Dad Sentenced to Life for Burning Children Alive in SUV

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LOS ANGELES, Calif. (KTLA) — A man accused of burning his two children alive by setting his SUV on fire pleaded guilty Tuesday to two counts of first-degree murder.

Dae Kwon Yun, 61, also admitted the special circumstances of arson murder and multiple murders.

In exchange for Yun’s guilty plea, prosecutors said Tuesday that they would no longer seek the death penalty.

He was immediately sentenced to two consecutive life terms in prison without the possibility of parole.

“It’s beyond my imagination how someone can blow up their children,” Superior Court Judge Stephen Marcus said. “From my vantage point there is no justification.”

A few weeks before the April 2006 crime, Yun had shut down his T-shirt manufacturing business and his wife of 13 years filed for divorce.

Yun picked up his children for a day-long outing on April 2. After going to lunch and a movie, Yun drove his SUV to an industrial area in the L.A. Garment District.

He put rags soaked in gasoline around the Toyota Sequoia. His 10-year-old son Alexander and his 11-year-old daughter Ashley were inside.

Shortly before the blaze, witnesses saw Yun shouting at his daughter before shoving her into the back seat of his car.

After the vehicle went up in flames with all three inside, Yun rolled out of the SUV onto the ground with his legs aflame, a witness recalled at a preliminary hearing.

Yun yelled for help, but never once gestured toward his children inside the burning vehicle, the witness said.

A probation officer who evaluated the case wrote that for Yun, capital punishment would have been a reprieve.

“It is the belief of this officer that the death penalty would allow the defendant to avoid the punishment which is appropriate for his crimes,” the officer wrote in a 2008 report made public Tuesday.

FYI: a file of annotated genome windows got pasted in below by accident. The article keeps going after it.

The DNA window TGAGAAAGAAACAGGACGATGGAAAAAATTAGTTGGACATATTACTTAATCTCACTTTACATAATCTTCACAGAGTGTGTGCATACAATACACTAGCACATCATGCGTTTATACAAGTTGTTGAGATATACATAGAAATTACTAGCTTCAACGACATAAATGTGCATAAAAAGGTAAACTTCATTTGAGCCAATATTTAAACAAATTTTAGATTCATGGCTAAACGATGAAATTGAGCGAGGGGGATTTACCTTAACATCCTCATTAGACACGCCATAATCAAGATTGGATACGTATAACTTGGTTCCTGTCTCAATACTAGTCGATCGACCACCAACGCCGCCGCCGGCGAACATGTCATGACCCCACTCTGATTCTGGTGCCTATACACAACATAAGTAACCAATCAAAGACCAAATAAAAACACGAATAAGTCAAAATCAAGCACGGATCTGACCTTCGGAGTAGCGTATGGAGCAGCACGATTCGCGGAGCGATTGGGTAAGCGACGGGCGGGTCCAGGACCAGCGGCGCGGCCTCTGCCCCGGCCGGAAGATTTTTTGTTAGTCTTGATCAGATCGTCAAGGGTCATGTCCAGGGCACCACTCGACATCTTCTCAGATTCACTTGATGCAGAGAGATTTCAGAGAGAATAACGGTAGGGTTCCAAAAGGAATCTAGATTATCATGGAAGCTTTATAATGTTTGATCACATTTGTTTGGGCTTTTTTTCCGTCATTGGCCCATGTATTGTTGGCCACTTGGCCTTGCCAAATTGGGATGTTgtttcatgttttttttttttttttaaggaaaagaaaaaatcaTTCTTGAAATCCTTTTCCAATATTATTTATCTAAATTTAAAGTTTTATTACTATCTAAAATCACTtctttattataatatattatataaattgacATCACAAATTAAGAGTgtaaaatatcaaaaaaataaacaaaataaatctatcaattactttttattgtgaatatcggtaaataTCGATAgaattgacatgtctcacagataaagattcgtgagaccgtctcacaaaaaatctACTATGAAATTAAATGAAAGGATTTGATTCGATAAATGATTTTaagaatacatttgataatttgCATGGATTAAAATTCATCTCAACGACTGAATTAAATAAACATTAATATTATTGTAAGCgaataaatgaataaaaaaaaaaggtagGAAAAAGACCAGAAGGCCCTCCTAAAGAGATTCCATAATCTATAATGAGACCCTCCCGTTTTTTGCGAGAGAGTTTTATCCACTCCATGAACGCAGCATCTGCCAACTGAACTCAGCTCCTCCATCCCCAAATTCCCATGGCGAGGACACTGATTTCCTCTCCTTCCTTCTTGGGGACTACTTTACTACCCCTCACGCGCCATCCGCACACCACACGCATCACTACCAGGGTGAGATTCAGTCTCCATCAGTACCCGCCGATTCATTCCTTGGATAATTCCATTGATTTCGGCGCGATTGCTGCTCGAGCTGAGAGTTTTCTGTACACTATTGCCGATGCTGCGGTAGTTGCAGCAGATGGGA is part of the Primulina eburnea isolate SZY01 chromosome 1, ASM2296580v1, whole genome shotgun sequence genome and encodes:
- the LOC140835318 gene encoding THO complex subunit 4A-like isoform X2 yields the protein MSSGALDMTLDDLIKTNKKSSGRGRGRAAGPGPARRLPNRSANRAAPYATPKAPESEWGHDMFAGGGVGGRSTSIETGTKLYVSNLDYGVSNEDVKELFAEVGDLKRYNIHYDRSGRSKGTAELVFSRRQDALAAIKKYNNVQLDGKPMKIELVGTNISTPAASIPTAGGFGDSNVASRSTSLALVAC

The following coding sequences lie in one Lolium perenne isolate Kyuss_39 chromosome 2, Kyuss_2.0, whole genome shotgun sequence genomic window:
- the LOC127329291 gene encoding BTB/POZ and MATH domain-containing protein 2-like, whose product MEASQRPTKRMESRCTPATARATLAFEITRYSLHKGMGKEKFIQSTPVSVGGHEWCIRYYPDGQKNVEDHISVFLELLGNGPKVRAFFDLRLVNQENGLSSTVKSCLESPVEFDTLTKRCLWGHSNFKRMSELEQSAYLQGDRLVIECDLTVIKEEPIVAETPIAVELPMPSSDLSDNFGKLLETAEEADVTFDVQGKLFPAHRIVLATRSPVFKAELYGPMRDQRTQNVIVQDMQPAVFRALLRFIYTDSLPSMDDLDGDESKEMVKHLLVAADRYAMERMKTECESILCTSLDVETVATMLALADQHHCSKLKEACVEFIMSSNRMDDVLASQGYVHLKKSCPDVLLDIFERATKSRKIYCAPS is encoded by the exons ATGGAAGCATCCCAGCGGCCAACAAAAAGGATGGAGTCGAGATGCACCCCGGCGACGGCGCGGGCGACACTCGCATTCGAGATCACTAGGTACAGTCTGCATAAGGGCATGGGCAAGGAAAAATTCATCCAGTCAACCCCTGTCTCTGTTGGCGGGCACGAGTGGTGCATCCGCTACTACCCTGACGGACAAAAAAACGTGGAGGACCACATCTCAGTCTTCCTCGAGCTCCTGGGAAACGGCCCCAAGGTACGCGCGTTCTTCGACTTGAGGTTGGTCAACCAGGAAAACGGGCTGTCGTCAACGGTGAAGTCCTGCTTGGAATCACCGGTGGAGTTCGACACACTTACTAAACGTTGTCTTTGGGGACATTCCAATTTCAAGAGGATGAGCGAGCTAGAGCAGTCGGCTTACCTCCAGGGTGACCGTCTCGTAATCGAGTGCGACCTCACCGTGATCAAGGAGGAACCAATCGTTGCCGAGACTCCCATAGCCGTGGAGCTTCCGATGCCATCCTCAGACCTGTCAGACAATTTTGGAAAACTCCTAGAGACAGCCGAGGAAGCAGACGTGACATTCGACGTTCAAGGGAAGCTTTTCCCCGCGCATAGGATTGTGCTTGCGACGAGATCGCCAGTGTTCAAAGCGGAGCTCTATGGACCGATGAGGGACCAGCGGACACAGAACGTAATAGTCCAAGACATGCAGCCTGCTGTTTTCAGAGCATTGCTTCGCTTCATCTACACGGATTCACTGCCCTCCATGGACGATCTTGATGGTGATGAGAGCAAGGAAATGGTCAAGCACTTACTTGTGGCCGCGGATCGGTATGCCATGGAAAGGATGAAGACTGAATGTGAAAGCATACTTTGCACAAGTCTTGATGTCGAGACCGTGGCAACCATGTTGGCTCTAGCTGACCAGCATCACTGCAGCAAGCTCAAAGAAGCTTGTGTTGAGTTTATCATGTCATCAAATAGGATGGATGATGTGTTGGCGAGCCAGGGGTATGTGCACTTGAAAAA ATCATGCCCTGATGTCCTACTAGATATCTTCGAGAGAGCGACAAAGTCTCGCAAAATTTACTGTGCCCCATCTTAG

“It is therefore believed the best interest of the community will be served by a sentence to state prison for as long a period of time as his natural life provides.”

According to the probation report, Yun told detectives that he had contemplated killing himself and his children for months because he was angry with his wife.

His wife and the children’s mother, Sun Ok Ma, testified that he had repeatedly beaten her and threatened to kill her and burn down their home, leading to their separation and divorce.

He pleaded guilty in 2004 to beating Ma, and was sentenced to two years’ probation.

Deputy Dist. Atty. Bobby Grace, another prosecutor on the case, said Tuesday that the attack was “definitely premeditated.”

He noted that Yun purchased the gasoline, picked an isolated location and parked the car up against a loading dock, making it difficult for the doors to open.

Prosecutors told the judge that Ma had been informed of the plea and sentencing, but said she did not want to make a statement.

Yun’s attorneys asked that their client receive mental health treatment in prison and be kept in protective custody, saying he was suicidal and would be a target for violence from other inmates.

The man has shown “tremendous remorse” for his crime, attorney Christopher Apostal said.

Yun has attempted suicide at least three times since his arrest, his attorneys said, and has been placed on the highest level of suicide watch with around-the-clock monitoring.

The judge said he would make the recommendations but declined the attorneys’ request that Yun be housed in Southern California to accommodate visits from his family.

He said the decision was up to the state Department of Corrections and Rehabilitation, and that the man should not receive “special treatment.”

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